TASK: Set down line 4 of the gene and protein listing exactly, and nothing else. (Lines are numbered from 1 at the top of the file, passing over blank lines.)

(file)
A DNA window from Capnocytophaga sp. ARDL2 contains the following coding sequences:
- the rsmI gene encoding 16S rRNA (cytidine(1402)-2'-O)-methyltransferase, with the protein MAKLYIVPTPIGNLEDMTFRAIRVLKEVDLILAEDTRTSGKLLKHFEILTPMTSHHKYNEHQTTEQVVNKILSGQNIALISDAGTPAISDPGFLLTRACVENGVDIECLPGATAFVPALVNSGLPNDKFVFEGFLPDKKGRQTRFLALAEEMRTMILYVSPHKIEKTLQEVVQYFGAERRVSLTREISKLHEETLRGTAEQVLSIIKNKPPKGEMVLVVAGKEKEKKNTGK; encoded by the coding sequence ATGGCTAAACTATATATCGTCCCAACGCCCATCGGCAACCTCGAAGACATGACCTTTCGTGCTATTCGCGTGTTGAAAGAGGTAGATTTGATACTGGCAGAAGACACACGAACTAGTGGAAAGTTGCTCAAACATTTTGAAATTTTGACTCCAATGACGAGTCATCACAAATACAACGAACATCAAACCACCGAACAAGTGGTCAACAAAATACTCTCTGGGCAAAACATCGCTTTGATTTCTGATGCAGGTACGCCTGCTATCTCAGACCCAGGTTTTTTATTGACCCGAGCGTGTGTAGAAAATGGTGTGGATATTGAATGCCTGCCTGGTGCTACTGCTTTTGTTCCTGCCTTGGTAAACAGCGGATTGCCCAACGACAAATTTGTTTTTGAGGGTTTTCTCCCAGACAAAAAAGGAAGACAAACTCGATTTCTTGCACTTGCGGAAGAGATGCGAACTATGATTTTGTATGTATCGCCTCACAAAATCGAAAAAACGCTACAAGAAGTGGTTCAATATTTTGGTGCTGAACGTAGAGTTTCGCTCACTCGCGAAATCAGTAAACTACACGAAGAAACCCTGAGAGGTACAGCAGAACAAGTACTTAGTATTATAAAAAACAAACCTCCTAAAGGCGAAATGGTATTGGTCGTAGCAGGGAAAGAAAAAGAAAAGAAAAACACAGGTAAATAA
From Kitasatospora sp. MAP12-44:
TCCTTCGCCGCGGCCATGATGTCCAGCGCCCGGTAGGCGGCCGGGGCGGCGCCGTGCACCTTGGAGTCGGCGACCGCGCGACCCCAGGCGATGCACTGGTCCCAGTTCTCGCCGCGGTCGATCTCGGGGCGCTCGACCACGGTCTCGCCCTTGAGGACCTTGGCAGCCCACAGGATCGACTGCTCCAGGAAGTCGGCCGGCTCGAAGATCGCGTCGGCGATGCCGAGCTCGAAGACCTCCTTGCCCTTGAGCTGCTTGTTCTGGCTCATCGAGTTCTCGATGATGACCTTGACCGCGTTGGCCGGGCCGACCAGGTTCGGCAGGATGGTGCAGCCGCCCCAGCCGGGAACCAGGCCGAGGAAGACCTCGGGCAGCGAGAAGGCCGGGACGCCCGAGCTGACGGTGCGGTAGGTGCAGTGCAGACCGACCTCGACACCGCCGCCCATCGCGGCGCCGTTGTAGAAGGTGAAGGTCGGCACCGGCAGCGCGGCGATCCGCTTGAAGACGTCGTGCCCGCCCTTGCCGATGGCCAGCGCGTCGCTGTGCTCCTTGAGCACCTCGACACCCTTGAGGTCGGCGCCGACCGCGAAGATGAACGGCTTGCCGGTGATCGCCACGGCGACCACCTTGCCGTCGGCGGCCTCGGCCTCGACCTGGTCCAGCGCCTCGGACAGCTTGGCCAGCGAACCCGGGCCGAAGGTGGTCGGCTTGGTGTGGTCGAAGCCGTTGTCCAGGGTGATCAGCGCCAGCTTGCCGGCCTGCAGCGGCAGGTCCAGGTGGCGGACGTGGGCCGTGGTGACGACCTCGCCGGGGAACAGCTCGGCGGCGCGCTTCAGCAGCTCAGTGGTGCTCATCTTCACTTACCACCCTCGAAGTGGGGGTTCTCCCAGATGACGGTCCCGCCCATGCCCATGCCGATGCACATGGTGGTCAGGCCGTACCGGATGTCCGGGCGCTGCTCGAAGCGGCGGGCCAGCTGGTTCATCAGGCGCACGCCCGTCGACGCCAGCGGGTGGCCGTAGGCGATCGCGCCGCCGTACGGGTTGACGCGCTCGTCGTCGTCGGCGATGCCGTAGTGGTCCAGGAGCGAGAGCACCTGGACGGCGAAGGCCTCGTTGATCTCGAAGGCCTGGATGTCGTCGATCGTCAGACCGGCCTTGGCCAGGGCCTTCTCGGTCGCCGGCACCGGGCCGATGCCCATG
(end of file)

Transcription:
TCCTTCGCCGCGGCCATGATGTCCAGCGCCCGGTAGGCGGCCGGGGCGGCGCCGTGCACCTTGGAGTCGGCGACCGCGCGACCCCAGGCGATGCACTGGTCCCAGTTCTCGCCGCGGTCGATCTCGGGGCGCTCGACCACGGTCTCGCCCTTGAGGACCTTGGCAGCCCACAGGATCGACTGCTCCAGGAAGTCGGCCGGCTCGAAGATCGCGTCGGCGATGCCGAGCTCGAAGACCTCCTTGCCCTTGAGCTGCTTGTTCTGGCTCATCGAGTTCTCGATGATGACCTTGACCGCGTTGGCCGGGCCGACCAGGTTCGGCAGGATGGTGCAGCCGCCCCAGCCGGGAACCAGGCCGAGGAAGACCTCGGGCAGCGAGAAGGCCGGGACGCCCGAGCTGACGGTGCGGTAGGTGCAGTGCAGACCGACCTCGACACCGCCGCCCATCGCGGCGCCGTTGTAGAAGGTGAAGGTCGGCACCGGCAGCGCGGCGATCCGCTTGAAGACGTCGTGCCCGCCCTTGCCGATGGCCAGCGCGTCGCTGTGCTCCTTGAGCACCTCGACACCCTTGAGGTCGGCGCCGACCGCGAAGATGAACGGCTTGCCGGTGATCGCCACGGCGACCACCTTGCCGTCGGCGGCCTCGGCCTCGACCTGGTCCAGCGCCTCGGACAGCTTGGCCAGCGAACCCGGGCCGAAGGTGGTCGGCTTGGTGTGGTCGAAGCCGTTGTCCAGGGTGATCAGCGCCAGCTTGCCGGCCTGCAGCGGCAGGTCCAGGTGGCGGACGTGGGCCGTGGTGACGACCTCGCCGGGGAACAGCTCGGCGGCGCGCTTCAGCAGCTCAGTGGTGCTCATCTTCACTTACCACCCTCGAAGTGGGGGTTCTCCCAGATGACGGTCCCGCCCATGCCCATGCCGATGCACATGGTGGTCAGGCCGTACCGGATGTCCGGGCGCTGCTCGAAGCGGCGGGCCAGCTGGTTCATCAGGCGCACGCCCGTCGACGCCAGCGGGTGGCCGTAGGCGATCGCGCCGCCGTACGGGTTGACGCGCTCGTCGTCGTCGGCGATGCCGTAGTGGTCCAGGAGCGAGAGCACCTGGACGGCGAAGGCCTCGTTGATCTCGAAGGCCTGGATGTCGTCGATCGTCAGACCGGCCTTGGCCAGGGCCTTCTCGGTCGCCGGCACCGGGCCGATGCCCATG